Citing Tallahassee’s battle against home rule, Treasure Island Republican Kathleen Peters has decided against a fourth term in the Florida House, opting instead to seek the District 6 seat on the Pinellas County Commission.
In March, District 6 Commissioner John Morroni announced he will retire after his term expires in 2018.
“After the legislature launched an all-out assault on local government and home rule this year,” Peters said in a statement. “I found myself reflecting on my community priorities and where I feel I can have the greatest impact.”
“After long consideration, I have decided to change course and run for County Commission, District 6.”
A former mayor, Peters was initially elected to House District 69 in 2012, representing Gulfport, South Pasadena, and several South Pinellas County beaches. She had campaigned on reforms to the Florida mental health system and repairs and improvements to Pinellas County’s failing sewer system.
“I started my public service in local government serving as a city commissioner then mayor of South Pasadena,” Peters said. “During my time as mayor, the city emerged strong and debt free as we navigated the throes of a recession. I believe I will bring very diverse experience from both local and state governments that will make me a strong asset to the commission.”
Peters said her priority as a county commissioner will be “to strengthen our infrastructure to ensure the county can withstand any storm mother nature throws at us without doing any further damage to the environment.”
“This will require strengthening and nourishing our beaches to protect homes, roads and infrastructure, as well as ensuring the integrity of sewer systems throughout the county,” she added.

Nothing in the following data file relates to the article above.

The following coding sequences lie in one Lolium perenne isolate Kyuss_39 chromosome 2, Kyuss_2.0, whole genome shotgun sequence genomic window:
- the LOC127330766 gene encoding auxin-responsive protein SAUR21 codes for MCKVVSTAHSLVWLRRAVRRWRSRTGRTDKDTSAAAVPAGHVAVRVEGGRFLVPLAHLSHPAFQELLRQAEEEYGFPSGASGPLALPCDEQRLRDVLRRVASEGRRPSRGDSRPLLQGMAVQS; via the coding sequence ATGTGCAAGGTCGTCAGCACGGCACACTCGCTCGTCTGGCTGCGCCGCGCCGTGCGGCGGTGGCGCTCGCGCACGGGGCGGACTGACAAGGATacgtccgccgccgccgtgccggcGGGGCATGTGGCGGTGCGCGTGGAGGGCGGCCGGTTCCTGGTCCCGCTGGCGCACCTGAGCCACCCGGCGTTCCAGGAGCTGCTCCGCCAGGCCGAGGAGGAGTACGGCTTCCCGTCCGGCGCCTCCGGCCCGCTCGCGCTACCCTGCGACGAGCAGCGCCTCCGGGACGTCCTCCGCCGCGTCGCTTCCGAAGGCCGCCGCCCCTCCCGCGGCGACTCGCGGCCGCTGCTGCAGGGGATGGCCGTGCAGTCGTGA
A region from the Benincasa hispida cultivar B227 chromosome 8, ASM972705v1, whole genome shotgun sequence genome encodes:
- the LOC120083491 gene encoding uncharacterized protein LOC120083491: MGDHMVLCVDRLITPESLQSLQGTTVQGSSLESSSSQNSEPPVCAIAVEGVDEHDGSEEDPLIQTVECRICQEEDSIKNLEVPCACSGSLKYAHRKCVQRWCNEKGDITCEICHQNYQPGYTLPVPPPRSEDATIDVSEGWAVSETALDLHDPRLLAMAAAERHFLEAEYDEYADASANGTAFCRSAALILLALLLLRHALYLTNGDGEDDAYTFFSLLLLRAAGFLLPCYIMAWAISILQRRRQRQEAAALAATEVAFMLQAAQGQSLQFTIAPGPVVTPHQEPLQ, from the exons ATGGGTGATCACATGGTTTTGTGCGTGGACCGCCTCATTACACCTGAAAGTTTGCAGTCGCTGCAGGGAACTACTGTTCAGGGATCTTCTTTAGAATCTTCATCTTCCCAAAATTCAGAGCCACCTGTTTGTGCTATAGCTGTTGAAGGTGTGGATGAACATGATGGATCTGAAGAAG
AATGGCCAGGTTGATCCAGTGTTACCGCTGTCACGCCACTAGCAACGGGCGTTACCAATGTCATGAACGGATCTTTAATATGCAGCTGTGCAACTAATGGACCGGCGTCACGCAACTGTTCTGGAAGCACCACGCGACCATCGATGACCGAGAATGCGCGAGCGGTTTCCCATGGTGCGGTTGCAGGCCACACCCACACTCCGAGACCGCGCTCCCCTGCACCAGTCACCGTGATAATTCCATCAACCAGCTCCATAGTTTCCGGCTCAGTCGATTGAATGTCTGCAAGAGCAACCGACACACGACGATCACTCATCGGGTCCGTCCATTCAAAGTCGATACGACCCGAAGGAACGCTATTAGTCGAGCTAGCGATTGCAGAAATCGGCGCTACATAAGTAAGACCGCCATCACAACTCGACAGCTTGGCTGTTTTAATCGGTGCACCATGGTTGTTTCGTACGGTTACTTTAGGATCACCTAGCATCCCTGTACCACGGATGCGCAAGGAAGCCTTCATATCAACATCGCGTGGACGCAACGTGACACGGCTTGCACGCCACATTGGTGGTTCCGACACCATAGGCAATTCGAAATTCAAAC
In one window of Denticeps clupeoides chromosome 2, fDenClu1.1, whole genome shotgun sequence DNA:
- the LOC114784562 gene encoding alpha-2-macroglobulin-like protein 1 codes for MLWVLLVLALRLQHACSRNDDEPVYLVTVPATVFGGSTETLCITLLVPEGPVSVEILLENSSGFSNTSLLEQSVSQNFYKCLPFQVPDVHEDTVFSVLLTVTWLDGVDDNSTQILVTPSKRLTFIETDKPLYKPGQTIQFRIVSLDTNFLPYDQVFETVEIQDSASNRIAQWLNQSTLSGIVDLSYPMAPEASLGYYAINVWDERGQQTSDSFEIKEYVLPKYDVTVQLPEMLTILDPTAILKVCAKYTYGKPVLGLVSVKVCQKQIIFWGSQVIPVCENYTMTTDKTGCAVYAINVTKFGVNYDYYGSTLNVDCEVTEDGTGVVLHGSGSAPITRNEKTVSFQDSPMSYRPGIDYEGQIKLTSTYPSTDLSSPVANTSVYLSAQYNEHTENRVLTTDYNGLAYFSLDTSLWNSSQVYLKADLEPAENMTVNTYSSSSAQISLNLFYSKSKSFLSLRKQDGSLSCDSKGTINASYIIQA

In addition, Peters vows to continue working to ensure “Pinellas County has a coordinated system of care to address the mental health and addiction crisis.”
Also eyeing the same Commission job is term-limited Republican state Rep. Larry Ahern.
Ahern, from Seminole, has represented House District 66 since 2010. In April, he filed paperwork for the District 6 seat.
With Peters’ entry in the race, both her and Ahern are looking to take similar paths to the Commission, each serving in the Florida House before moving on to a spot on the Commission. Morroni, like Peters, is a Treasure Island resident who also served two terms in the House (1992 to 2000). First elected to the County Commission in 2000, Morroni served as chair in 2005, 2012 and 2015.
In addition, Democratic Commission members Janet Long and Charlie Justice previously served in the state House.
An ally of influential Clearwater Republican Sen. Jack Latvala, Peters filed 18 projects during the 2017 Session, with only four making it out of committee. Among her successes were a Pinellas Park pond project, funding for the Florida Holocaust Museum, and a program for helping residents with disabilities get employment in the hotel and motel industry.
Peters and Latvala, the Senate Appropriations chair, also co-sponsored legislation seeking to prevent further erosion of state’s beaches. Both lawmakers represent a large portion of Pinellas County beaches.
All of Peters’ other bills stalled in the House, possibly due to her support for Enterprise Florida, a program favored by Gov. Rick Scott that had been targeted for elimination by House Speaker Richard Corcoran.
Latvala also supported Enterprise Florida as of late, even though he seemed to be against business incentive programs as far back as 2015.
In contrast, Ahern voted for severe cuts to Enterprise Florida, earning Scott’s strong disapproval.
Let’s Get to Work, the political committee supporting Scott, conducted a round of robocalls in March hitting Ahern and other Republicans who voted for HB 7005, the bill to eliminate Enterprise Florida and a slew of other economic incentive programs.